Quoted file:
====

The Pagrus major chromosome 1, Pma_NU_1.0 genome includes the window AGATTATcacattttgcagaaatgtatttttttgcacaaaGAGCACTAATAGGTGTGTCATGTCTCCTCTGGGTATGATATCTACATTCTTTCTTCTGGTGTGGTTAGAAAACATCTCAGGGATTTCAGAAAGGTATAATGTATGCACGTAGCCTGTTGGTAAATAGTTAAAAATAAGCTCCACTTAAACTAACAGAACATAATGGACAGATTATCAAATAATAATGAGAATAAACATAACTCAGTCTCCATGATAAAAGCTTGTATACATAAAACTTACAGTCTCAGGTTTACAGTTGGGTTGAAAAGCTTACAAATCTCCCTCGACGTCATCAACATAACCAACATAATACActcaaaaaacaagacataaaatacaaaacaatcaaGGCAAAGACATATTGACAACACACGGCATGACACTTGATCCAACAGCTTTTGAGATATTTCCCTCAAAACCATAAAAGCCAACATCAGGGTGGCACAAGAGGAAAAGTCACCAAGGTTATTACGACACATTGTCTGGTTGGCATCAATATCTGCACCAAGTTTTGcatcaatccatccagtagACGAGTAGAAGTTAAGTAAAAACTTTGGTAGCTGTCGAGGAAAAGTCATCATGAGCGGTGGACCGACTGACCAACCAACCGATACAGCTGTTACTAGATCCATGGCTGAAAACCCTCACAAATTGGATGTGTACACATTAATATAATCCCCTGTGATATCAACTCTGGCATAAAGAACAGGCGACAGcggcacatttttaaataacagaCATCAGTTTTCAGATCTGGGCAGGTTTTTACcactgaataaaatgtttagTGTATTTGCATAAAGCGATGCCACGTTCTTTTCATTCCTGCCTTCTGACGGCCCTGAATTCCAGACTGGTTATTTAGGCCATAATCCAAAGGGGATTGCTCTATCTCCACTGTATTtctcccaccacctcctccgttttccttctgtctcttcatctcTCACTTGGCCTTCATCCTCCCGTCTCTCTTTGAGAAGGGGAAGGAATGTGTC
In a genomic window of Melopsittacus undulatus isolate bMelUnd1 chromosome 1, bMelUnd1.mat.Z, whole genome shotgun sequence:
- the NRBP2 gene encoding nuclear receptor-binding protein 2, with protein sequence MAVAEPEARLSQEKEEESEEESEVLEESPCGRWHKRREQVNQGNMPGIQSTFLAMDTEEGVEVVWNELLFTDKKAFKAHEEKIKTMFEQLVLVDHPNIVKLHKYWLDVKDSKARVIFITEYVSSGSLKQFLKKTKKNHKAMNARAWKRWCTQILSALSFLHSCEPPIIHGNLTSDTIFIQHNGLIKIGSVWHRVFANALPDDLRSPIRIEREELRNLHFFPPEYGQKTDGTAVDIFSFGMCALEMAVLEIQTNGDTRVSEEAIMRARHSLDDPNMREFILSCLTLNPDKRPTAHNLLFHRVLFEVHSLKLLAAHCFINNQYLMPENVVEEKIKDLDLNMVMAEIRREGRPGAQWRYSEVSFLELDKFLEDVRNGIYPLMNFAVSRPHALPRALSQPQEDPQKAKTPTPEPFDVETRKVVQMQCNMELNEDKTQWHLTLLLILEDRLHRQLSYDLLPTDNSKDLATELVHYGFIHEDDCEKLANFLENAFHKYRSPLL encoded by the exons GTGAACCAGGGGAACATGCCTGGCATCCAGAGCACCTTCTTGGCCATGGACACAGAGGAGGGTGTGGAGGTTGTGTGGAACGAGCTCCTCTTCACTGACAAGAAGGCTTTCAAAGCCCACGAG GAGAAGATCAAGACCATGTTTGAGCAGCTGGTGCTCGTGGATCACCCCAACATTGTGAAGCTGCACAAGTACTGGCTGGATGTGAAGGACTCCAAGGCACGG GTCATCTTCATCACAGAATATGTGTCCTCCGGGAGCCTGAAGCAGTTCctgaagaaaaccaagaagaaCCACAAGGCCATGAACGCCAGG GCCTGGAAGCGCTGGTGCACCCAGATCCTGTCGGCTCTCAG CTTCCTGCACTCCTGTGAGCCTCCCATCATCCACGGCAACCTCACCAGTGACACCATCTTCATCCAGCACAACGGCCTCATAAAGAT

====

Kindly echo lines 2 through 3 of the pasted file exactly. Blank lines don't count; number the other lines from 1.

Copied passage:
In a genomic window of Melopsittacus undulatus isolate bMelUnd1 chromosome 1, bMelUnd1.mat.Z, whole genome shotgun sequence:
- the NRBP2 gene encoding nuclear receptor-binding protein 2, with protein sequence MAVAEPEARLSQEKEEESEEESEVLEESPCGRWHKRREQVNQGNMPGIQSTFLAMDTEEGVEVVWNELLFTDKKAFKAHEEKIKTMFEQLVLVDHPNIVKLHKYWLDVKDSKARVIFITEYVSSGSLKQFLKKTKKNHKAMNARAWKRWCTQILSALSFLHSCEPPIIHGNLTSDTIFIQHNGLIKIGSVWHRVFANALPDDLRSPIRIEREELRNLHFFPPEYGQKTDGTAVDIFSFGMCALEMAVLEIQTNGDTRVSEEAIMRARHSLDDPNMREFILSCLTLNPDKRPTAHNLLFHRVLFEVHSLKLLAAHCFINNQYLMPENVVEEKIKDLDLNMVMAEIRREGRPGAQWRYSEVSFLELDKFLEDVRNGIYPLMNFAVSRPHALPRALSQPQEDPQKAKTPTPEPFDVETRKVVQMQCNMELNEDKTQWHLTLLLILEDRLHRQLSYDLLPTDNSKDLATELVHYGFIHEDDCEKLANFLENAFHKYRSPLL encoded by the exons GTGAACCAGGGGAACATGCCTGGCATCCAGAGCACCTTCTTGGCCATGGACACAGAGGAGGGTGTGGAGGTTGTGTGGAACGAGCTCCTCTTCACTGACAAGAAGGCTTTCAAAGCCCACGAG GAGAAGATCAAGACCATGTTTGAGCAGCTGGTGCTCGTGGATCACCCCAACATTGTGAAGCTGCACAAGTACTGGCTGGATGTGAAGGACTCCAAGGCACGG GTCATCTTCATCACAGAATATGTGTCCTCCGGGAGCCTGAAGCAGTTCctgaagaaaaccaagaagaaCCACAAGGCCATGAACGCCAGG GCCTGGAAGCGCTGGTGCACCCAGATCCTGTCGGCTCTCAG CTTCCTGCACTCCTGTGAGCCTCCCATCATCCACGGCAACCTCACCAGTGACACCATCTTCATCCAGCACAACGGCCTCATAAAGAT